Bob's loud day continues when he gets home. The local garage band (Spankmonkey) is having a practice session. Bob puts his garbage can out on the curb and he watches as they close the garage door. This makes little difference. The low frequency of the poorly played bass and the frenetic drumbeats vibrate the walls of the garage and transmit right through. A window in the garage is opened to let smoke escape and that is when Bob is treated to frenzied shrieks and high pitched guitar wails.
The "music" follows Bob indoors. Bob knocks on his walls and discovers that they too vibrate at a low frequency, which is why he gets a free concert every third Thursday - at least the low frequency part. High frequency sound is more easily reflected - it is more "directional". This also explains why the neighborhood Harley acoustically saturates the neighborhood better than a weed whacker, even though they produce close to the same decibel level (and identical power on a dynamometer). Please be gentle with me - I bruise easily.
Too many zeros! Because of the human ear's sensitivity a logarithmic scale is used to measure sound intensity = Decibels.
Sound intensity is not the same as the perceived loudness of a sound, but look the other way for a moment while I state: If you increase the sound intensity by 100 times, or 10 decibels, then the sound will be twice as loud. Lower frequency sound is less "directional" than higher frequency sound. Lower frequency sounds usually transmit more efficiently into convents, churches, and daycare centers.
Part Two: Friends, MOrons, Countrymen, Lend Me Your Ears!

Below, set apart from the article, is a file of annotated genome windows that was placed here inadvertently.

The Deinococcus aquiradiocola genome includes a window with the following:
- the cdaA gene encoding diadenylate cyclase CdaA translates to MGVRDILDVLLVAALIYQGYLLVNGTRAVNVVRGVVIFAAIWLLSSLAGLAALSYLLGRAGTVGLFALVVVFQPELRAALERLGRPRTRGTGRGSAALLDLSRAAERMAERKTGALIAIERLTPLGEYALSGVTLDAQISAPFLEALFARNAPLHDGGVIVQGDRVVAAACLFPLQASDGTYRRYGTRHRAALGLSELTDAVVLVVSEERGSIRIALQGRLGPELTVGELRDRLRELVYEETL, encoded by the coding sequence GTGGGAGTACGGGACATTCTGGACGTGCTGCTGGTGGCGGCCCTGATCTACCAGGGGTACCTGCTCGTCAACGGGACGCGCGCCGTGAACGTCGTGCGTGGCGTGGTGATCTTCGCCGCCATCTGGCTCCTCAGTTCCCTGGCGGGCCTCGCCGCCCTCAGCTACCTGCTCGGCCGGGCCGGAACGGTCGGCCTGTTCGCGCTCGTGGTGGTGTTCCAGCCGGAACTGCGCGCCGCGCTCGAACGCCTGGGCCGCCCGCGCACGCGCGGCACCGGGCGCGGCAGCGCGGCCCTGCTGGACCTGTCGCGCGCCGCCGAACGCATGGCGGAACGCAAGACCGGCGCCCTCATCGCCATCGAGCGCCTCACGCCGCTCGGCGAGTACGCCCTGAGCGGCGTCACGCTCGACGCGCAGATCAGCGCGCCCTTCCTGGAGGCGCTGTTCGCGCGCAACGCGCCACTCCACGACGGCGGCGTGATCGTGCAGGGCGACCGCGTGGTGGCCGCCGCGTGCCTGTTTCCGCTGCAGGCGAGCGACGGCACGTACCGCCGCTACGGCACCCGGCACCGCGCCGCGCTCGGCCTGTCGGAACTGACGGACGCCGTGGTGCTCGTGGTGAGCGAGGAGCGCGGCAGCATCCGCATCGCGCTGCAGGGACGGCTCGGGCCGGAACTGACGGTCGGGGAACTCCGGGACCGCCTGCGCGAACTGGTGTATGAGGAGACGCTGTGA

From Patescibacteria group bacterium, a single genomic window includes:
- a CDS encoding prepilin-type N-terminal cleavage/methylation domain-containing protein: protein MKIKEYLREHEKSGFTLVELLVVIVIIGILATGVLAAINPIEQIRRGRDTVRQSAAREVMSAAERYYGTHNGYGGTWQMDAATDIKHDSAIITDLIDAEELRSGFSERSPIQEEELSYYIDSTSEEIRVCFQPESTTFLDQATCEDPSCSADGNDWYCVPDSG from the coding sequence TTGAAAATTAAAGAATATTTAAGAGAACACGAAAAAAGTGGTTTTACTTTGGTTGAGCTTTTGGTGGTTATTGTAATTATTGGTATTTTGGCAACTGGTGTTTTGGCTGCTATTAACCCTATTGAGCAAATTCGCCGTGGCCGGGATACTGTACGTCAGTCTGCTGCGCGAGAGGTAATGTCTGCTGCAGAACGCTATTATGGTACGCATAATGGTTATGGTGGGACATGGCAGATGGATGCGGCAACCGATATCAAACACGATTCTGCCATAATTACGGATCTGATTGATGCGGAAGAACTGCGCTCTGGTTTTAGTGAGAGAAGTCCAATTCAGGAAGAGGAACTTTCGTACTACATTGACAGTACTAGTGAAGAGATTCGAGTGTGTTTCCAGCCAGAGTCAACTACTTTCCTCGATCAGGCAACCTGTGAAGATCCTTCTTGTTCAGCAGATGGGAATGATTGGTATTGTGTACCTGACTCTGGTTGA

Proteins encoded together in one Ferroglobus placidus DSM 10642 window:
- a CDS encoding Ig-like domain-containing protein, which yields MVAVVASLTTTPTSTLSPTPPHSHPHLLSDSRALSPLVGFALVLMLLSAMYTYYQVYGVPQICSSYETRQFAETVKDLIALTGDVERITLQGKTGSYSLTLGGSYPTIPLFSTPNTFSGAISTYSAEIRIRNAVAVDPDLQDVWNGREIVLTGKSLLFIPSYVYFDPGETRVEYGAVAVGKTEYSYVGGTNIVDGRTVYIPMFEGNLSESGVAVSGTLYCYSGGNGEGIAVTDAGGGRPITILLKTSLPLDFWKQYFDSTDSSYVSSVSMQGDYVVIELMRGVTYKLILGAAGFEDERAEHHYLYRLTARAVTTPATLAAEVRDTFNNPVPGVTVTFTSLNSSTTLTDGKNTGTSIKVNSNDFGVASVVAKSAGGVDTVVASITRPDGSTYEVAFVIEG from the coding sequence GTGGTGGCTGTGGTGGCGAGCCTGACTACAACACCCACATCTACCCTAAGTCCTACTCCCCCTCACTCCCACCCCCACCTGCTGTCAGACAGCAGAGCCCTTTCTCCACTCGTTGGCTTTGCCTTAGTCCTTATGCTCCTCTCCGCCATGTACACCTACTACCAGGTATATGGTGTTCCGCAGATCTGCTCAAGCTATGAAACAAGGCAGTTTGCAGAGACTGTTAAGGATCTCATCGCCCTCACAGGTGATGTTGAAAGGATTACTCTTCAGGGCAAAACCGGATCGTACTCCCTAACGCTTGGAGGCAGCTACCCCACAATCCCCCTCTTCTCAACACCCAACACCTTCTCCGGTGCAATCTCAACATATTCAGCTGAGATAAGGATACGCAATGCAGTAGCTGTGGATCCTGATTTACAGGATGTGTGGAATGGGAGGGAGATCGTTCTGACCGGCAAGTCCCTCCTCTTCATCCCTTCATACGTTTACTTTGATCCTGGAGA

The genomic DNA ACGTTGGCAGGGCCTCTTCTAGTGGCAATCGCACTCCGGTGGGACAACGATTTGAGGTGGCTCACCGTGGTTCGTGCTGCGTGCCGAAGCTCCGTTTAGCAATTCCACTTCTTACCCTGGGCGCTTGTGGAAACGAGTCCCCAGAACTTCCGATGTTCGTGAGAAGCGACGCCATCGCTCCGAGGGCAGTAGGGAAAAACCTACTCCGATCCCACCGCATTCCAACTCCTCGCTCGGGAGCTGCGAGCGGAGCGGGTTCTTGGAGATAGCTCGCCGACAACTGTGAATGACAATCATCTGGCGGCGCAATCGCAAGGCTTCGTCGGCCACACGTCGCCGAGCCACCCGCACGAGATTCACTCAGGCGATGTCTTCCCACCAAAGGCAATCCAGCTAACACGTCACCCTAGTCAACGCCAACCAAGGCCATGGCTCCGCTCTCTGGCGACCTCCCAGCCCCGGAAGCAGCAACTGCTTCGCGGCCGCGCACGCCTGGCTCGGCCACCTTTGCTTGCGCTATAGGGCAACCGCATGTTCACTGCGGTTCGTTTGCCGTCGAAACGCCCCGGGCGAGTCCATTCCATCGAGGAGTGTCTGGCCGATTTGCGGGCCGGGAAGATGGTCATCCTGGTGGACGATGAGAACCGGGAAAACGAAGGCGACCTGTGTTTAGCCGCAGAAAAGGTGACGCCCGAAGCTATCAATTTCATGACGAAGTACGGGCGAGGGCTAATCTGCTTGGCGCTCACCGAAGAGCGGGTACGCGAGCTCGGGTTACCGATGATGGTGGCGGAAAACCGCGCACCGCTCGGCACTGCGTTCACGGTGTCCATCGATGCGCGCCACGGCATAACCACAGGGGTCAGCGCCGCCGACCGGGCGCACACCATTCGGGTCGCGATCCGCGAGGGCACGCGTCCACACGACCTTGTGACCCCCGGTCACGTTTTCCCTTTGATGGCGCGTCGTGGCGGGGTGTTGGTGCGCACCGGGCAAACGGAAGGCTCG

Your ears are designed to amplify faint sounds. What about really loud sounds - like motorcycles, for instance? The inner ear has a protective mechanism to handle loud sounds - it tightens muscles that limit the amount of eardrum vibration as well as the action of the three bones in the middle ear. This process does not work for sudden impulsive noises - like gunshots or a Bette Midler concert. When you shamefully ride your motorcycle without hearing protection you will probably experience this tightening effect in your ears. It is called a temporary threshold shift. I have forgotten to wear my earplugs on occasion. When the people in the office foolishly attempted to speak to me, the muting effect was obvious. Don't scamper off thinking this is a harmless thing, temporary at worst.
Exposure to loud sounds has a negative cumulative effect on your hearing. The damage done depends on a lot of factors - the level of sound intensity, time of exposure, personal physiology, hygiene....this means we get to play with one more type of math. Probabilities! Still, if you are likely to have caused damage, you are likely to have caused damage to the areas of the inner ear that allow you to figure out what the hell everyone else is prattling on about at the water cooler. Obscene gestures will only get you so far in this world and will not replace lost hearing. If I may be so bold to recommend the mohair Conversation Tube for a paltry $2.75?
Even if you can be helped by a hearing aid, there is a further penalty for damaging your hearing. You could develop tinnitus. Tinnitus is a "sound" only you can hear. It is essentially nerve damage. Constant ringing, buzzing, roaring...it depends on the individual. It never stops and there is no cure.
Part Three - Chinchillas that rock and lesser methods of testing sound.